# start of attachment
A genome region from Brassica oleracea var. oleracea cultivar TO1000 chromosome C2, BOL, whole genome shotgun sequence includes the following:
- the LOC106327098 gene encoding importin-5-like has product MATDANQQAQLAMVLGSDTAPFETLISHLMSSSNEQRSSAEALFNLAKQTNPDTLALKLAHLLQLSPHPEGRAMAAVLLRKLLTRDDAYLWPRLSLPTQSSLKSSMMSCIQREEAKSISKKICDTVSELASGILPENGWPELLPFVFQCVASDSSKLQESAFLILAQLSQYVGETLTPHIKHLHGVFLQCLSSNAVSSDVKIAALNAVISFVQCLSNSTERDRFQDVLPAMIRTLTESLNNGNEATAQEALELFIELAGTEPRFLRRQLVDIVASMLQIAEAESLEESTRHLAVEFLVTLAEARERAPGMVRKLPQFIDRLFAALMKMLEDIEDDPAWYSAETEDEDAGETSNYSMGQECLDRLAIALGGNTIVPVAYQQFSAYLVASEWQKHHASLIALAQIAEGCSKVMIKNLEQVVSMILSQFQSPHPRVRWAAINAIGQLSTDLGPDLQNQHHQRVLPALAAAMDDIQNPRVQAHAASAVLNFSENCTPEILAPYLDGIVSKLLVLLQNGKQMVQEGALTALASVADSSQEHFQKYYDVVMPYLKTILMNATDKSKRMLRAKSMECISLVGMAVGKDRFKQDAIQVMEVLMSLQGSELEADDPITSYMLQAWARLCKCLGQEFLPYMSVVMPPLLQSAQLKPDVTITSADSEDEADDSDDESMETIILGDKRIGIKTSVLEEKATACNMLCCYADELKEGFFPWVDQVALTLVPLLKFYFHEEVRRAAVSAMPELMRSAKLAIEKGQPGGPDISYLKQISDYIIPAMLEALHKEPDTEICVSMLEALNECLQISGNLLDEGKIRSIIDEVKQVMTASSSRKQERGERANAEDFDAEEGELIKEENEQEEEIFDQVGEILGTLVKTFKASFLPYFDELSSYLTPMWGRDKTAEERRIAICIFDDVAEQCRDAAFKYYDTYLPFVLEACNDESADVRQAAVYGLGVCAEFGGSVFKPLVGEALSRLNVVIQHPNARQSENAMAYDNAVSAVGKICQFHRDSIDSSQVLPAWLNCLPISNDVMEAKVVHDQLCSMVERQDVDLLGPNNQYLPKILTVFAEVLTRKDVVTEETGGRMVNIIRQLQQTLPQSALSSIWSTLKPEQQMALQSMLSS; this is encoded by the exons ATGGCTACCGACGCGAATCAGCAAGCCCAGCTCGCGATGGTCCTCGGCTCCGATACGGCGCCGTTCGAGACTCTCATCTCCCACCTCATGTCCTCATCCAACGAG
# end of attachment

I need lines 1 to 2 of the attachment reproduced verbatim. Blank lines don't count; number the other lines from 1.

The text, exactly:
A genome region from Brassica oleracea var. oleracea cultivar TO1000 chromosome C2, BOL, whole genome shotgun sequence includes the following:
- the LOC106327098 gene encoding importin-5-like has product MATDANQQAQLAMVLGSDTAPFETLISHLMSSSNEQRSSAEALFNLAKQTNPDTLALKLAHLLQLSPHPEGRAMAAVLLRKLLTRDDAYLWPRLSLPTQSSLKSSMMSCIQREEAKSISKKICDTVSELASGILPENGWPELLPFVFQCVASDSSKLQESAFLILAQLSQYVGETLTPHIKHLHGVFLQCLSSNAVSSDVKIAALNAVISFVQCLSNSTERDRFQDVLPAMIRTLTESLNNGNEATAQEALELFIELAGTEPRFLRRQLVDIVASMLQIAEAESLEESTRHLAVEFLVTLAEARERAPGMVRKLPQFIDRLFAALMKMLEDIEDDPAWYSAETEDEDAGETSNYSMGQECLDRLAIALGGNTIVPVAYQQFSAYLVASEWQKHHASLIALAQIAEGCSKVMIKNLEQVVSMILSQFQSPHPRVRWAAINAIGQLSTDLGPDLQNQHHQRVLPALAAAMDDIQNPRVQAHAASAVLNFSENCTPEILAPYLDGIVSKLLVLLQNGKQMVQEGALTALASVADSSQEHFQKYYDVVMPYLKTILMNATDKSKRMLRAKSMECISLVGMAVGKDRFKQDAIQVMEVLMSLQGSELEADDPITSYMLQAWARLCKCLGQEFLPYMSVVMPPLLQSAQLKPDVTITSADSEDEADDSDDESMETIILGDKRIGIKTSVLEEKATACNMLCCYADELKEGFFPWVDQVALTLVPLLKFYFHEEVRRAAVSAMPELMRSAKLAIEKGQPGGPDISYLKQISDYIIPAMLEALHKEPDTEICVSMLEALNECLQISGNLLDEGKIRSIIDEVKQVMTASSSRKQERGERANAEDFDAEEGELIKEENEQEEEIFDQVGEILGTLVKTFKASFLPYFDELSSYLTPMWGRDKTAEERRIAICIFDDVAEQCRDAAFKYYDTYLPFVLEACNDESADVRQAAVYGLGVCAEFGGSVFKPLVGEALSRLNVVIQHPNARQSENAMAYDNAVSAVGKICQFHRDSIDSSQVLPAWLNCLPISNDVMEAKVVHDQLCSMVERQDVDLLGPNNQYLPKILTVFAEVLTRKDVVTEETGGRMVNIIRQLQQTLPQSALSSIWSTLKPEQQMALQSMLSS; this is encoded by the exons ATGGCTACCGACGCGAATCAGCAAGCCCAGCTCGCGATGGTCCTCGGCTCCGATACGGCGCCGTTCGAGACTCTCATCTCCCACCTCATGTCCTCATCCAACGAG